Recently, my son performed in his first school play. School has been physically, mentally, and emotionally exhausting for him this year. He likes school, but it takes a huge toll on his body and mind doing full days. In an otherwise difficult year, the play was the thing he most looked forward to, so we adjusted his schedule to allow him to rehearse with his class and have a part in the show.

He worked hard rehearsing for his role. Memorization is extremely difficult for him, but he practiced reciting his lines almost every day. We’d catch him at random times singing the songs from the show as he played with his toys or started to drift off to sleep. It was the first thing in a long time that he had that was his and that he was excited about.

When the day of the show finally arrived, it started with six seizures before breakfast. He had big circles under his eyes as he slowly crawled out of bed. As it goes with epilepsy, we didn’t know why he had more seizure than normal. But we let him rest most of the day with our fingers crossed that he would feel well enough to go to the show. Even after an afternoon nap, he still seemed tired but, thankfully, his excitement and adrenaline gave him the boost he needed to make it out of the house.

My wife and I sat in the audience anxiously waiting for the show to begin. I had a big smile on my face when I saw my son peak his head around the curtain. I heard the kids getting into position and felt my heart start to beat faster. Finally, the curtain opened, and I thought we made a terrible mistake letting him do the show that night.

I could see by the look on his face that he wasn’t really present. The energy that got him out the door seemed gone. Most of the time, he looked lost on the stage, bouncing between children to try to find the spot where he should be. I felt helpless every time we made eye contact. I felt angry that they didn’t set it up better or give him a buddy to remind him where he should be. While these thoughts raced through my head, I tried to keep a smile and to be a friendly face in the audience for him.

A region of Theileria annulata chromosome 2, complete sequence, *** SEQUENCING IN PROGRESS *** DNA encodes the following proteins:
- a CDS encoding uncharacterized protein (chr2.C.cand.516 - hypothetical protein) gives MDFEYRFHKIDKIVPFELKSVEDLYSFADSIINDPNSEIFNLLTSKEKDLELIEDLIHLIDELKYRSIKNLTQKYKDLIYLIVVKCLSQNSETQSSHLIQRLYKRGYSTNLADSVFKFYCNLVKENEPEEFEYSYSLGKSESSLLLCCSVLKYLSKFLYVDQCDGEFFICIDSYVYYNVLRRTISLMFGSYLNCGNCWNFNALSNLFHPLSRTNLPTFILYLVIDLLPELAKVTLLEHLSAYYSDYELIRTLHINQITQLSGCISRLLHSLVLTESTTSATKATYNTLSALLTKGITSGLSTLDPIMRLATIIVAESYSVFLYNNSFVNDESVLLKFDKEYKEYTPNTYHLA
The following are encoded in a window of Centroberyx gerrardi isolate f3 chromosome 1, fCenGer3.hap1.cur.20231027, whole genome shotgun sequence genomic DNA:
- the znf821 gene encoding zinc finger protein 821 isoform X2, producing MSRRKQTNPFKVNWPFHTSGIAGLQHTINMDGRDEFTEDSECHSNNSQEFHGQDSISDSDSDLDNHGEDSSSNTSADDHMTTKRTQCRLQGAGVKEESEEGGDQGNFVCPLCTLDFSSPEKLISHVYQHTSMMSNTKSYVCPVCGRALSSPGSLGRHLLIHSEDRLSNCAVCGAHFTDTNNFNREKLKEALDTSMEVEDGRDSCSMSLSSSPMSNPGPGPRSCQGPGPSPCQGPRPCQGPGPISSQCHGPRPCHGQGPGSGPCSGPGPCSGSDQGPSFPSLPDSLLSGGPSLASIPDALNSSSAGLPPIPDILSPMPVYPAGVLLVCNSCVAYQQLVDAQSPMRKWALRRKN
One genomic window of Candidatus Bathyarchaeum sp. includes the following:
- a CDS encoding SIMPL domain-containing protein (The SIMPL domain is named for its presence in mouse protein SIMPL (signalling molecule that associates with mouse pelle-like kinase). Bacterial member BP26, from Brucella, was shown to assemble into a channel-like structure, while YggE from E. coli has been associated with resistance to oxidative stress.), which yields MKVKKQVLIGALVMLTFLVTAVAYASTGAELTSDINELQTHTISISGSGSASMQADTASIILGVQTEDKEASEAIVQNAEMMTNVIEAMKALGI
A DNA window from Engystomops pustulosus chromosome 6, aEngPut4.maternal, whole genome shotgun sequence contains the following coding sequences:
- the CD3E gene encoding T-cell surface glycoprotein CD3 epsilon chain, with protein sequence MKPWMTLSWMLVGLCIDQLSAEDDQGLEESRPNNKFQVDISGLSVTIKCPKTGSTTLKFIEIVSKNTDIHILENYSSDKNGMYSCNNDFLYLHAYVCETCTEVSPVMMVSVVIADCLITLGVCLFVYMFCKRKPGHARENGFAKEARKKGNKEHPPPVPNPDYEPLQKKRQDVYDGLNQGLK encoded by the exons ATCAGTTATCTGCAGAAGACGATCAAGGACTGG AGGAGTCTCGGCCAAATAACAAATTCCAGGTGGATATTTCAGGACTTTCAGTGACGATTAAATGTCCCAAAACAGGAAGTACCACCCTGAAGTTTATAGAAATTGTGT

My wife and I struggle with finding the right place for my son. Not just with school, but finding environments that are safe for him and that try to understand what life is like for him. Watching him on the stage, unable to find his place, brought that fear of him never finding that place center stage. It acted out my anxiety of what life will look like for him as he gets older because the world doesn’t know him and doesn’t understand him. I saw on that stage a future for my son where he spends his life bouncing around, bouncing off people, endlessly lost.

When the show was over, my son came running off the stage and into our arms. He was happy. He had just done something impossibly hard and felt good about himself. At that moment, everything I was feeling melted away and I held him and told him how proud of him I was.

It’s hard to not get lost in those visions of what the future will look like for my son. There have been too many times where I get swept up in those feelings and miss what is happening right in front of me, in the present where my son needs me to be. It’s in those moments where he continues to show me what he is capable of and remind me that the future is unwritten and filled with as many possibilities as it will be limitations. The only thing that is certain is what we have at this moment. As I held my son and felt his joy, I didn’t want to miss it.